The Paradox of Red Lines: Political Bluff or Genuine Threat?

In an era of shifting geopolitical power, the concept of drawing "red lines" has become a critical yet paradoxical instrument in international diplomacy, often serving as both a deterrent and a potential catalyst for conflict

by Sededin Dedovic
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The Paradox of Red Lines: Political Bluff or Genuine Threat?
© Alexi J. Rosenfeld / getty Images

In March 2024, U.S. President Joe Biden warned Israeli Prime Minister Benjamin Netanyahu against a ground offensive in Rafah: "There cannot be another 30,000 dead on the Palestinian side," he said in an interview with U.S. television channel MSNBC.

"That is a red line," reports Deutsche Welle. In February 2023, the EU's High Representative for Foreign Affairs and Security Policy, Josep Borrell, threatened China: If Beijing supplied Moscow with weapons for its aggressive war in Ukraine, it would mean crossing a red line for the EU.

Vladimir Putin described possible Ukrainian NATO membership in a similar way just before the war began. For Chinese President Xi Jinping, the red line is a formal declaration of Taiwan's independence. Benjamin Netanyahu literally drew his red line in the nuclear dispute with Iran with a marker.

In September 2012, the Israeli Prime Minister warned at the UN General Assembly that Tehran was close to completing an atomic bomb and underscored this with a graphic showing a threshold that should not be crossed under any circumstances.

Putin described possible Ukrainian NATO membership in a similar way just before the war began.

An alarm for the existing world order

Drawing red lines, whether with a marker or verbally, has significantly increased in international politics in recent years.

According to an analysis by the American data journalism portal Smart Politics, only two U.S. presidents before Barack Obama publicly spoke about it. Obama himself used this rhetorical figure eleven more times - his warning to Syrian ruler Bashar al-Assad about using chemical weapons in the Syrian civil war is particularly well-known.

Former U.S. President Barack Obama speaks at the Ford Michigan Assembly Plant© Bill Pugliano / Getty Images

For conflict researcher Anne Holper from Viadrina University in Frankfurt (Oder), the increasing drawing of red lines is primarily due to the changing geopolitical balance of power.

According to Holper, hegemonic powers signal: "Here we have reached a boundary that must not be crossed to preserve our order system." The use of chemical weapons in Syria, a potential atomic bomb in Tehran's hands, or the Russian invasion of Ukraine are taboo violations that have fundamentally shaken this world order.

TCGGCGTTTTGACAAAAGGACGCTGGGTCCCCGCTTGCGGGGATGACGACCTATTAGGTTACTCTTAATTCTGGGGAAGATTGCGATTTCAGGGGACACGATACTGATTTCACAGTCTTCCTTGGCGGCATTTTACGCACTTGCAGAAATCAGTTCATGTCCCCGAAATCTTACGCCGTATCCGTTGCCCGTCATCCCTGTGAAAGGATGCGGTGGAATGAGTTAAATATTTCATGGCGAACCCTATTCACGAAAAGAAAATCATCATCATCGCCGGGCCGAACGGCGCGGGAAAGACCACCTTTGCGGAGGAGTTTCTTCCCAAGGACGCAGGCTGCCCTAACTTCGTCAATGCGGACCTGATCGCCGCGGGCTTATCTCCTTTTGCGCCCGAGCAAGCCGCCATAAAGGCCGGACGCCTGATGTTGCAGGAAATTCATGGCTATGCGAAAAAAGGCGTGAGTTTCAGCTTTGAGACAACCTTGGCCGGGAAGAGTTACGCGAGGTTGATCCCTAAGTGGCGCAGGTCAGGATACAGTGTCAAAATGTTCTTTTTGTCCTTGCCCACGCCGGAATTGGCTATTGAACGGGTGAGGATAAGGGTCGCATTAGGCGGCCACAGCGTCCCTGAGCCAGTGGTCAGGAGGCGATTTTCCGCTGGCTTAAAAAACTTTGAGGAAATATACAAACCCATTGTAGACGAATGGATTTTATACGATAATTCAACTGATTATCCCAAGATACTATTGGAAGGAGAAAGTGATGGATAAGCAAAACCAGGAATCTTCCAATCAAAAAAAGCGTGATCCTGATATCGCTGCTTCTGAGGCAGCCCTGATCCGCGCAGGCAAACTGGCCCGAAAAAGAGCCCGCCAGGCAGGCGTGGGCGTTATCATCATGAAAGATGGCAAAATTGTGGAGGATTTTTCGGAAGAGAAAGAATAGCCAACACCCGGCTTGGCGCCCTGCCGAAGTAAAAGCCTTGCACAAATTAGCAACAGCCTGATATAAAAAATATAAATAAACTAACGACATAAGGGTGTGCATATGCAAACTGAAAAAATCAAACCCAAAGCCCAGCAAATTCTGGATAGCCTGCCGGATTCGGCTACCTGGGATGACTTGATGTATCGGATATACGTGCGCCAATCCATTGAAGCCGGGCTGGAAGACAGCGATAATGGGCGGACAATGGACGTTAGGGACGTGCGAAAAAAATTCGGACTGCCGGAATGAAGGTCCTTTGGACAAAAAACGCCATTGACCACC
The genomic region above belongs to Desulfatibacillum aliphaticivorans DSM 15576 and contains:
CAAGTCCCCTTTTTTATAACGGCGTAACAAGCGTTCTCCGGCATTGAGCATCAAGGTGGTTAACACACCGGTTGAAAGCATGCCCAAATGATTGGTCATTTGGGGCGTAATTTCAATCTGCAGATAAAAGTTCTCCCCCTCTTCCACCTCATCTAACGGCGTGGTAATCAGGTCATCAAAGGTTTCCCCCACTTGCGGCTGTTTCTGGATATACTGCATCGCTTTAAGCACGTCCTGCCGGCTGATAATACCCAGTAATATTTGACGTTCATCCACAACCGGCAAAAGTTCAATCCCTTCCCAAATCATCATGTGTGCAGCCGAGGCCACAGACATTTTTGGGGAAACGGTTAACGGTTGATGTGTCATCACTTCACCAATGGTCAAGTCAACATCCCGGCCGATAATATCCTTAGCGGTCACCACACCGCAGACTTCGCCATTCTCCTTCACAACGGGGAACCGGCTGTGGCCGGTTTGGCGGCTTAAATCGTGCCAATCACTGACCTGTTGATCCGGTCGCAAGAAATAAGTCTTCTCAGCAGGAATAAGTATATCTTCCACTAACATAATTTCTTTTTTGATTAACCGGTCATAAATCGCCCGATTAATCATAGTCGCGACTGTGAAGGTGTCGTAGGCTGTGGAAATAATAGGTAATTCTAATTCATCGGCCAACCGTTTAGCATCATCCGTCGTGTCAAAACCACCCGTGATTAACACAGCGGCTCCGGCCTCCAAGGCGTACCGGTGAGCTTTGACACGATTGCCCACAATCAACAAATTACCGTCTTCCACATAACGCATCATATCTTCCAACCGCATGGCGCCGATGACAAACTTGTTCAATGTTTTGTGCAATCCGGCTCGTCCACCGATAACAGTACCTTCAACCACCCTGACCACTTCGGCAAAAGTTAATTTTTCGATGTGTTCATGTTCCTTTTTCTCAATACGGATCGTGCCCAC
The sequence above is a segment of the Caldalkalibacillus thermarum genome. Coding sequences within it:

"Whenever an order that believes it is stable feels challenged, it is most likely to draw a red line because anger is greatest then," says the conflict researcher. "That is when you feel most challenged and compelled to show supposed strength."

Deterrent bluff with unintended effects

This often includes the threat of serious consequences.

However, what exactly that should look like often remains unclear. "The intention is deterrence," says Anne Holper. "Almost always." Essentially, it is a political bluff. "Because you do not want to impose a harsh sanction that would have to follow in case of a violation." Thus, Biden left open what exactly the U.S.

reaction to an Israeli ground offensive in Rafah could be. The only threat was "reducing military aid" to Israel. Shortly afterward, Washington rhetorically retreated - probably to avoid being forced to act: "The U.S. does not believe that Israel's actions in Rafah constitute a 'major ground operation' crossing a red line for President Joe Biden," the White House said.

For Anne Holper, drawing red lines is therefore a "paradoxical instrument: you actually do not want to go that far, but your opponent forces you to when they cross the line." But if this has no or only weak consequences, "then you suffer a loss of credibility and power that can be much more serious than that caused by the actual offense." Because one's supposed strength is perceived as weakness and lack of determination.

Fighting against shifting boundaries

But why are red lines constantly being drawn? Because the distribution of power in the world is currently fundamentally changing. The rise of Russia, China, and some countries in the global south is challenging the current world order and re-exploring the boundaries of what is possible, explains Anne Holper.

Above all, the powers aiming to preserve the current world order want to prevent "shifting boundaries" because "we know that if some do it now, many will do it later." At the same time, this very change in power relations means that boundaries can no longer always and everywhere be consistently maintained.

It also shows the other side to what extent taboo violations can be tolerated. And which countermeasures you are prepared to take yourself - but also which you are not. From the perspective of conflict research, it is therefore not wise to publicly announce red lines that might be used as a deterrent mechanism: "Because mistakes are usually made when formulating or communicating deterrence." You can also be drawn into really undesirable escalation. "So 'hands off!'", advises Anne Holper.

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